Tutu: Why not raise a statue to Graça?
Cape Town - The Desmond and Leah Tutu Legacy Foundation weighed in on the Rhodes statue debate on Friday, proposing that a statue of UCT’s chancellor, Graça Machel, could be erected on the university’s campus.
It added that a monument to the white UCT students who played a role in the anti-apartheid struggle should also be considered.
In a statement written by its executive director, Reverend Canon Mpho Tutu, the organisation credited students on campus for sparking an “important societal debate”. However, she said they had no right to destroy “our history, as some are threatening to do”.
Ire around the statue began around two weeks ago after a student threw faeces at the monument to Cecil John Rhodes, situated at the heart of the sprawling campus. Since then, some students, staff, political figures and celebrities have been vocal about wanting the statue either destroyed or removed.
Many students have taken over the Bremner Building on campus, where the university’s administrative offices are located. Over the past week they have used the space to hold meetings to discuss the future of the statue.
And while vice-chancellor Max Price has endorsed plans to move the statue, the decision is solely in the hands of the university council.
Tutu said students and staff had “every right to question whether it is appropriate that a statue of Cecil John Rhodes stand in a prominent position on their campus”.
“The statue was erected in a previous era to glorify a man regarded by many as among the most rapacious figures of the Southern African colonial era.”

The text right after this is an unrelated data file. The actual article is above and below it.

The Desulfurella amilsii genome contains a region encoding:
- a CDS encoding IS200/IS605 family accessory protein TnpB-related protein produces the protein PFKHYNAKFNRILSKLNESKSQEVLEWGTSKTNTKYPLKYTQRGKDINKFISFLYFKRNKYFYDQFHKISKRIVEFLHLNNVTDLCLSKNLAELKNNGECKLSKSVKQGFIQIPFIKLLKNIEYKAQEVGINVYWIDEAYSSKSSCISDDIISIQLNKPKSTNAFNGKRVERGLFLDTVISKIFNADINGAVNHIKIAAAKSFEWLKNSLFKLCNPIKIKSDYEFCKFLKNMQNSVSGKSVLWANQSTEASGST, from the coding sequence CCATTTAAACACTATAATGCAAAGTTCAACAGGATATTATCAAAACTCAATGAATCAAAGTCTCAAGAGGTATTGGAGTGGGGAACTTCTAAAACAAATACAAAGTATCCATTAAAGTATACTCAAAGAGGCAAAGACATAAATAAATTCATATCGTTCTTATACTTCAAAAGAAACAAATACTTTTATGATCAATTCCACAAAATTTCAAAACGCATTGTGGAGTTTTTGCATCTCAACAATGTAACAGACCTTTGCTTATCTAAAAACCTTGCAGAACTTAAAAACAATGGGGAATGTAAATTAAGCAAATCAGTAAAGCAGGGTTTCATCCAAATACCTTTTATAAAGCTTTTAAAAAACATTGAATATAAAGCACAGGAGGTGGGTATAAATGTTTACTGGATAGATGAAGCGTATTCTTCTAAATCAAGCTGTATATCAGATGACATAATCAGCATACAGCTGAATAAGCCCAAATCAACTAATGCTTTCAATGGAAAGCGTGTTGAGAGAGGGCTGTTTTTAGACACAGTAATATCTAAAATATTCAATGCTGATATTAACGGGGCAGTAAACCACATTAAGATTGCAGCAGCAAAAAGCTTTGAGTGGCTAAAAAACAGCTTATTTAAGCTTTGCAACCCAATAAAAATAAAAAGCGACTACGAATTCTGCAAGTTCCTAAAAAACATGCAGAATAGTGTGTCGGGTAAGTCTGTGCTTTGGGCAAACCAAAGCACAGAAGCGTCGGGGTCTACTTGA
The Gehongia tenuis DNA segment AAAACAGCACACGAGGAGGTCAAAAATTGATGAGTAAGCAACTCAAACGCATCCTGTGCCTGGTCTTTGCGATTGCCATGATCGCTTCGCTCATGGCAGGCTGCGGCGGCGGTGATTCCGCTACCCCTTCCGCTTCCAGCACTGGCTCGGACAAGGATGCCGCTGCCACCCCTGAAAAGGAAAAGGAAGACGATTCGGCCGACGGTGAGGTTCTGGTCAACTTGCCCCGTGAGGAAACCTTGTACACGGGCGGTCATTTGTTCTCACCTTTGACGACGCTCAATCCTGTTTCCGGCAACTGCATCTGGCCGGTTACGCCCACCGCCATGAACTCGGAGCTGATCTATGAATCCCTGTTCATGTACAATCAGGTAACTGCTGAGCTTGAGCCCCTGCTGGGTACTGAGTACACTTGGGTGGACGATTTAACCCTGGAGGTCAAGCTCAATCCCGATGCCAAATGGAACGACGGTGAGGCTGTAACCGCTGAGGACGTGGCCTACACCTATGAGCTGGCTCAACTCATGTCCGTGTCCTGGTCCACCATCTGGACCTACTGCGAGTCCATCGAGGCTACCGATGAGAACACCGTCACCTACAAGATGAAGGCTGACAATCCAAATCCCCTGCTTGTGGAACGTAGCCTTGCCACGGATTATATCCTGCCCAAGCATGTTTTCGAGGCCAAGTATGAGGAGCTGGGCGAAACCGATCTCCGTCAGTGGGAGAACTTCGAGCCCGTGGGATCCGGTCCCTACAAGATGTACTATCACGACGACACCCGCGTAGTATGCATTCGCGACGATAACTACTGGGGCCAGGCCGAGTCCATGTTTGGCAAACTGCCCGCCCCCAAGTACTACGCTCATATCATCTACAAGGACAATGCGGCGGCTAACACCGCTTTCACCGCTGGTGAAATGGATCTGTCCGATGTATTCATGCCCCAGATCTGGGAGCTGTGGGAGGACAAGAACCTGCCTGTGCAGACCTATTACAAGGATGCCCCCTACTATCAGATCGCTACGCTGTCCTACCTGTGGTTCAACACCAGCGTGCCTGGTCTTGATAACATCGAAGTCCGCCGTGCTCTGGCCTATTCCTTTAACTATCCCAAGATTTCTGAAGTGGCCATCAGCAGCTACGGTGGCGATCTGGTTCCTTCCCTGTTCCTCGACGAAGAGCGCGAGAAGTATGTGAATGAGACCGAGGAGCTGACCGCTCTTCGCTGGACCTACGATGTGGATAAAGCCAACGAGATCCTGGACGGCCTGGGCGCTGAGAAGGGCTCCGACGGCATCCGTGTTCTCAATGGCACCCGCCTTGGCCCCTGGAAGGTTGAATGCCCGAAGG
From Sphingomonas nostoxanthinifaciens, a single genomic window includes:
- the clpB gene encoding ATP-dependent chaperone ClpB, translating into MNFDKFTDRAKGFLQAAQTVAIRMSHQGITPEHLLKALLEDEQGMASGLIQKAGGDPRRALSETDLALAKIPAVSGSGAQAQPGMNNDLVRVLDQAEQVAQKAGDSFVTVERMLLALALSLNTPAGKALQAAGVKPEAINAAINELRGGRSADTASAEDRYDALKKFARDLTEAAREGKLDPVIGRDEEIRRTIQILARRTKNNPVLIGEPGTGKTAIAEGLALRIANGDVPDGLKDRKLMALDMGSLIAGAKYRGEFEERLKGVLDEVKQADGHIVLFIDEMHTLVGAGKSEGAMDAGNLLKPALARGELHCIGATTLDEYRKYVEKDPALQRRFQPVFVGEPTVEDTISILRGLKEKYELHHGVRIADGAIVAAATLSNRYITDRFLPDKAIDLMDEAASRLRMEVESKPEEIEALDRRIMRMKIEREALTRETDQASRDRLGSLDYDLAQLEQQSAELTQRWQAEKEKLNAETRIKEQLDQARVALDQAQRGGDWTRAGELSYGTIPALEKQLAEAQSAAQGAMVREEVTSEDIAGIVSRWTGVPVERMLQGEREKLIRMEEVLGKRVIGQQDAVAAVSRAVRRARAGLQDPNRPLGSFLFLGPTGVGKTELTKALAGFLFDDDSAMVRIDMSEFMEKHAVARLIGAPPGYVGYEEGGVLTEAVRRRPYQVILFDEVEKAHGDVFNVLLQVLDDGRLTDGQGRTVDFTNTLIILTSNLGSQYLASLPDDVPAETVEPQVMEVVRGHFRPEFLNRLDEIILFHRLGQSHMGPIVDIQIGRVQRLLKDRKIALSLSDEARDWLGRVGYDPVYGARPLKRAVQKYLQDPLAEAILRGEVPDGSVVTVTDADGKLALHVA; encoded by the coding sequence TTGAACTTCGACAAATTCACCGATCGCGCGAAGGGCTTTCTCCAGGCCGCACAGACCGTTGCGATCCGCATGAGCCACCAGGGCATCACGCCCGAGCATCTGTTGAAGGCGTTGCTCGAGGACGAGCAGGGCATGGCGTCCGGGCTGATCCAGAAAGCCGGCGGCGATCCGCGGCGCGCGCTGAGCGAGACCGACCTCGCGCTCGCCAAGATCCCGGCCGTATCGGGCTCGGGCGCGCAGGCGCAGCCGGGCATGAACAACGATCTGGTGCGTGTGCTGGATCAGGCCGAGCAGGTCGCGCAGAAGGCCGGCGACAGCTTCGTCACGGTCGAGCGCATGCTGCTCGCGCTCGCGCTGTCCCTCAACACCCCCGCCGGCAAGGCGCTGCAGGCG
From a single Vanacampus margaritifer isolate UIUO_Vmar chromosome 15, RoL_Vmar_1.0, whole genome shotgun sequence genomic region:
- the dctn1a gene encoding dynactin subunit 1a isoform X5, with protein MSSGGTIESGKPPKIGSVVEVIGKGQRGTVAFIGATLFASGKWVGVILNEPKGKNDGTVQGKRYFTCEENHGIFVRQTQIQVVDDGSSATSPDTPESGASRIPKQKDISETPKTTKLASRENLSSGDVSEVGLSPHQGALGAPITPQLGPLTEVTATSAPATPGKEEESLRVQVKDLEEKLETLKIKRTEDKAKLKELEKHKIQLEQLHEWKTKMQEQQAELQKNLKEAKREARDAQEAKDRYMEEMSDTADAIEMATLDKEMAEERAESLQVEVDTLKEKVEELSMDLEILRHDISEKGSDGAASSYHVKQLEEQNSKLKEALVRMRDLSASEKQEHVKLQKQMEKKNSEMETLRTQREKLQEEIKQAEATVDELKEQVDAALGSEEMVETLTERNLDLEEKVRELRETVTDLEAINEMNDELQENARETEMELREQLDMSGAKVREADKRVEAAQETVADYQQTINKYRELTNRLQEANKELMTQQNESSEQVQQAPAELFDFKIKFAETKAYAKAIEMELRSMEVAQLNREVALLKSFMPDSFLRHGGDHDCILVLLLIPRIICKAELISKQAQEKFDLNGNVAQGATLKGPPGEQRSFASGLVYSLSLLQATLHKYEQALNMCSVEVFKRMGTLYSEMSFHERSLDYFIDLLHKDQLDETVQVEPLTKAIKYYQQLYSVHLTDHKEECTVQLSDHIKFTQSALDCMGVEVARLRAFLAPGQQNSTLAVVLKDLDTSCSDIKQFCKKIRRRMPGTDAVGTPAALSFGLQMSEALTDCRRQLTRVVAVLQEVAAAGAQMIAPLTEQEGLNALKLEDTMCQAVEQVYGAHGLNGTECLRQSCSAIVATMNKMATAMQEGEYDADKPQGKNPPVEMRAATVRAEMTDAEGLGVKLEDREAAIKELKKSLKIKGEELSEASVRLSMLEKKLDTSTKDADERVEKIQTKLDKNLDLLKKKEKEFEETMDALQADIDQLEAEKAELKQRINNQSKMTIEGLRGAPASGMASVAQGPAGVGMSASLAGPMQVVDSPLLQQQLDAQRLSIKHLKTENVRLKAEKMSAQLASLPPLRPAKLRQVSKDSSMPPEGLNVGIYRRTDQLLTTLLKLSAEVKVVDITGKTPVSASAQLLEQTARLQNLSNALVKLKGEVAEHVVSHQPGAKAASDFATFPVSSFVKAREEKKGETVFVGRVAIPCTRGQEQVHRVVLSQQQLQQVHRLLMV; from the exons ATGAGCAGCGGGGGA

She noted the duality of Rhodes’s impacton the country, saying that it is “his bequest that preserves the green beauty of Table Mountain” but that it was also his “greed that wrested the land from our aboriginal ancestors”.
“We cannot erase his impact. It lives with us still (and) will continue to do so for generations to come.”
She did not support the destruction of the statue, writing that “destroying statues erases history” and “obliterates a part of our common story”.
“We do not want to erase our history… We do not want to deny it. We do not want to forget what happened to us. Our past has made us who we are.”
In its proposal, the Desmond and Leah Tutu Legacy Foundation recommended that students should be discussing the installation of a new statue to pay homage to “one of the finest women on our planet”.
Machel, the widow of Nelson Mandela, is the fifth of chancellor of the university.
Leah Tutu described her as a “teacher, revolutionary, cabinet minister and former First Lady of two countries…
“She is one of very few people with the authority to stand in the General Assembly of the United Nations and chide the most powerful people in the world to their faces.”
She added that memorialising the role UCT students played in the anti-apartheid struggle should also be considered.
“Yes, those young people were overwhelmingly white and undeniably privileged, but they were prepared to put their power and privilege on the line to give birth to a rainbow nation.”
She said that “many people fought, bled, were imprisoned, tortured and died to create a fair, equitable, inclusive and united South Africa”.
“Our stories are rich, complex, and multidimensional.
“They are told in words and music, in symbols, landscape, structures and statuary,” she added.
“South African history is made up of all of our stories. We must not ignore our stories. We dare not erase our history.
“What we erase we forget, and what we forget we are doomed to repeat.”